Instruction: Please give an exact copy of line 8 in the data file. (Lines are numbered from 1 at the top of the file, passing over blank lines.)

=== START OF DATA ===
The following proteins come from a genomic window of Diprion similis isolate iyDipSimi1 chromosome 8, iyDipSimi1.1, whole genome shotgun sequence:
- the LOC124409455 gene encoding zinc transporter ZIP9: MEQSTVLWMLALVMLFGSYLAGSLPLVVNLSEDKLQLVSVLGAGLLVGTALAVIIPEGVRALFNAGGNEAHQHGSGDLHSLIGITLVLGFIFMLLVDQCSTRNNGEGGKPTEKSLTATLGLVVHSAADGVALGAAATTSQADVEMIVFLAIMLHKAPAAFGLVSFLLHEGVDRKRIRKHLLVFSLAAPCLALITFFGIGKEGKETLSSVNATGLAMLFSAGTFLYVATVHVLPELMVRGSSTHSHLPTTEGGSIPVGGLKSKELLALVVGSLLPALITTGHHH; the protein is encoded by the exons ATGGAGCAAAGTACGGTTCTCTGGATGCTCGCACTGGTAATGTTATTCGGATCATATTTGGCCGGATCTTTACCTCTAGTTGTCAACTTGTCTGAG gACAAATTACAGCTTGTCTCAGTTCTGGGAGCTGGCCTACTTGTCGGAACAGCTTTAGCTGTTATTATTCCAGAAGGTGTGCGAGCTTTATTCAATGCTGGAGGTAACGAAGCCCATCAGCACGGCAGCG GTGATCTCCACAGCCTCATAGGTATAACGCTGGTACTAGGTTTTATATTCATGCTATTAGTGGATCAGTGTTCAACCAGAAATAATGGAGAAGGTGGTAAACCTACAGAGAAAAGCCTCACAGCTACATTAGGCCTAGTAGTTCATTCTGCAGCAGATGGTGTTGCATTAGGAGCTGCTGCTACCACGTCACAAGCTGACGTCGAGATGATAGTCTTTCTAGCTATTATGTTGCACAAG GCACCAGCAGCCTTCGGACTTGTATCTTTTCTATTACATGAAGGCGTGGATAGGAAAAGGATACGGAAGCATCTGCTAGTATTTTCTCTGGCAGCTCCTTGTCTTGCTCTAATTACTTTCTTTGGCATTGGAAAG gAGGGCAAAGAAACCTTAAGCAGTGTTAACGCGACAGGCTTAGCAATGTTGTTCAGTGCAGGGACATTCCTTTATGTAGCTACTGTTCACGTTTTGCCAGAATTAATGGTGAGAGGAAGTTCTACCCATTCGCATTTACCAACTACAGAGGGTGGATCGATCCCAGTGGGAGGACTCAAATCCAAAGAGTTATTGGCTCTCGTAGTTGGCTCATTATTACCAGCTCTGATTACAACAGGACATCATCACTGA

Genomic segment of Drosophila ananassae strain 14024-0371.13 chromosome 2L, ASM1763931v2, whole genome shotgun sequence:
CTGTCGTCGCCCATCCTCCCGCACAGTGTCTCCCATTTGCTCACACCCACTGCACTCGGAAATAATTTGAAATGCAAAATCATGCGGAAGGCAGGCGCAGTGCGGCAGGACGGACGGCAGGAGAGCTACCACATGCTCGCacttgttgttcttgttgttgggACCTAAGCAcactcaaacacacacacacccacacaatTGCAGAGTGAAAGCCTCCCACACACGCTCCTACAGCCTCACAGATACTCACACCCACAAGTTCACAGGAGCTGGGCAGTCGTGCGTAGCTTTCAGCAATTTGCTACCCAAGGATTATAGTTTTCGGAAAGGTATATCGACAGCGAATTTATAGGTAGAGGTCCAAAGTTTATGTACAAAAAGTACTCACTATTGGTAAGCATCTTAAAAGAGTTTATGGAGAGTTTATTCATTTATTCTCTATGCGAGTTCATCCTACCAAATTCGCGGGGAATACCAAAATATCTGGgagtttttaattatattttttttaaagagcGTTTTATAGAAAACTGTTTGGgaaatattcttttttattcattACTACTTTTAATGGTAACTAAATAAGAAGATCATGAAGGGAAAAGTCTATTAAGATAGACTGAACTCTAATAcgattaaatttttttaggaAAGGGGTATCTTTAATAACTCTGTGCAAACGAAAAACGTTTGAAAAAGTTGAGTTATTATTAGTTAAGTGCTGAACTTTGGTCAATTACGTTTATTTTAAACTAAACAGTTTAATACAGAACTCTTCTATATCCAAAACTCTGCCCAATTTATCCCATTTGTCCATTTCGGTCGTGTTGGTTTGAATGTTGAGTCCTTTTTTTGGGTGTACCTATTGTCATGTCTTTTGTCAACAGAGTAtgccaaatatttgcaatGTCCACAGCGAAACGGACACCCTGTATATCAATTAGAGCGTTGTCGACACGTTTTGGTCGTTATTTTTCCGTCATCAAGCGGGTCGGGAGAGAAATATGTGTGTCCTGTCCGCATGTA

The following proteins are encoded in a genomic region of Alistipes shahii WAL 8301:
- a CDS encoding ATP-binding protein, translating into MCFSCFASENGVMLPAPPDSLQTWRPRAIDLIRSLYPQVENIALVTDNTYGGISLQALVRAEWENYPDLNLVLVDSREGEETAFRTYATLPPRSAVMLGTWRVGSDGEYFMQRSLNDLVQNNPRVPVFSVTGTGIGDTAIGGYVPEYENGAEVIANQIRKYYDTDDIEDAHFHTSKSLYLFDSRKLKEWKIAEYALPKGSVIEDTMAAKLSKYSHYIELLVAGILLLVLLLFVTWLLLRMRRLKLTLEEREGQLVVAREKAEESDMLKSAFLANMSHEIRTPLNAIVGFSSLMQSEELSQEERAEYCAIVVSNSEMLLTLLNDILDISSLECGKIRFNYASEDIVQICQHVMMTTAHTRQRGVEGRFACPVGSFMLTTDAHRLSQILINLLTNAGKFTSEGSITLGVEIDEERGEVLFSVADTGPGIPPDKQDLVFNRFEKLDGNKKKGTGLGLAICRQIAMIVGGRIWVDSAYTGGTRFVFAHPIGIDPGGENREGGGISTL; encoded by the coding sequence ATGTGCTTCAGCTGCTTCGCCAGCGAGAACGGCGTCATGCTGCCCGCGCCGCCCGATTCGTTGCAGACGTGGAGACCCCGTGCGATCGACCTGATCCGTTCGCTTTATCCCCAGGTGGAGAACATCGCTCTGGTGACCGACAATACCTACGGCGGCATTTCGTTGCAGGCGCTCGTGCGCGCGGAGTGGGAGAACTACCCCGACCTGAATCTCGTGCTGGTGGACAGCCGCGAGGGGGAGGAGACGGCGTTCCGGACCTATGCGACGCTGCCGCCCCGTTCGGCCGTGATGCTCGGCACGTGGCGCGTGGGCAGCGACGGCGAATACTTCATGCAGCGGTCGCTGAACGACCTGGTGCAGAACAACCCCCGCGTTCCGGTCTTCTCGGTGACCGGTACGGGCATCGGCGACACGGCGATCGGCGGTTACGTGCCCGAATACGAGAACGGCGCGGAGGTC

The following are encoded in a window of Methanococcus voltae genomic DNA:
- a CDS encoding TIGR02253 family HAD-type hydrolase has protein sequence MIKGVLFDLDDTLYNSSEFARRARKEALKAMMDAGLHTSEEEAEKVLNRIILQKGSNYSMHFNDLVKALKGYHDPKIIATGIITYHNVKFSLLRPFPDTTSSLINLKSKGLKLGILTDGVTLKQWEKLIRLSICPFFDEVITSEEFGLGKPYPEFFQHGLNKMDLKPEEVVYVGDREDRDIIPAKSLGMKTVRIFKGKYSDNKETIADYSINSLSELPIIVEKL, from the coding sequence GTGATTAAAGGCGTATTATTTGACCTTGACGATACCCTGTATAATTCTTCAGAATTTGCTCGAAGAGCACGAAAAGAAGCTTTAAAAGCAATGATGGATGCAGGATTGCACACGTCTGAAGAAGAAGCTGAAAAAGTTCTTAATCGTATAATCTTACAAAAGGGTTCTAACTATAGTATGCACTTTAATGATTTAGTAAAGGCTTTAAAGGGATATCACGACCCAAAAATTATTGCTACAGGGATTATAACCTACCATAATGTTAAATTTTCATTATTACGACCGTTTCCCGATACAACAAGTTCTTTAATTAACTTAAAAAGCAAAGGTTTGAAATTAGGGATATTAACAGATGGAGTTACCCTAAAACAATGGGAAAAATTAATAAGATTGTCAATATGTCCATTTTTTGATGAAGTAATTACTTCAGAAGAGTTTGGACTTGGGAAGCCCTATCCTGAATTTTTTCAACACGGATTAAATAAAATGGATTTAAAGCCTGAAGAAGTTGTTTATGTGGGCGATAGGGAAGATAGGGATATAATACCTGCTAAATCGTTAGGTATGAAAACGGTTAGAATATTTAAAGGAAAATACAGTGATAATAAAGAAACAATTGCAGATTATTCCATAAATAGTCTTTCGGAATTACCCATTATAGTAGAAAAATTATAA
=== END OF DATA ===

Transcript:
- a CDS encoding TIGR02253 family HAD-type hydrolase has protein sequence MIKGVLFDLDDTLYNSSEFARRARKEALKAMMDAGLHTSEEEAEKVLNRIILQKGSNYSMHFNDLVKALKGYHDPKIIATGIITYHNVKFSLLRPFPDTTSSLINLKSKGLKLGILTDGVTLKQWEKLIRLSICPFFDEVITSEEFGLGKPYPEFFQHGLNKMDLKPEEVVYVGDREDRDIIPAKSLGMKTVRIFKGKYSDNKETIADYSINSLSELPIIVEKL, from the coding sequence GTGATTAAAGGCGTATTATTTGACCTTGACGATACCCTGTATAATTCTTCAGAATTTGCTCGAAGAGCACGAAAAGAAGCTTTAAAAGCAATGATGGATGCAGGATTGCACACGTCTGAAGAAGAAGCTGAAAAAGTTCTTAATCGTATAATCTTACAAAAGGGTTCTAACTATAGTATGCACTTTAATGATTTAGTAAAGGCTTTAAAGGGATATCACGACCCAAAAATTATTGCTACAGGGATTATAACCTACCATAATGTTAAATTTTCATTATTACGACCGTTTCCCGATACAACAAGTTCTTTAATTAACTTAAAAAGCAAAGGTTTGAAATTAGGGATATTAACAGATGGAGTTACCCTAAAACAATGGGAAAAATTAATAAGATTGTCAATATGTCCATTTTTTGATGAAGTAATTACTTCAGAAGAGTTTGGACTTGGGAAGCCCTATCCTGAATTTTTTCAACACGGATTAAATAAAATGGATTTAAAGCCTGAAGAAGTTGTTTATGTGGGCGATAGGGAAGATAGGGATATAATACCTGCTAAATCGTTAGGTATGAAAACGGTTAGAATATTTAAAGGAAAATACAGTGATAATAAAGAAACAATTGCAGATTATTCCATAAATAGTCTTTCGGAATTACCCATTATAGTAGAAAAATTATAA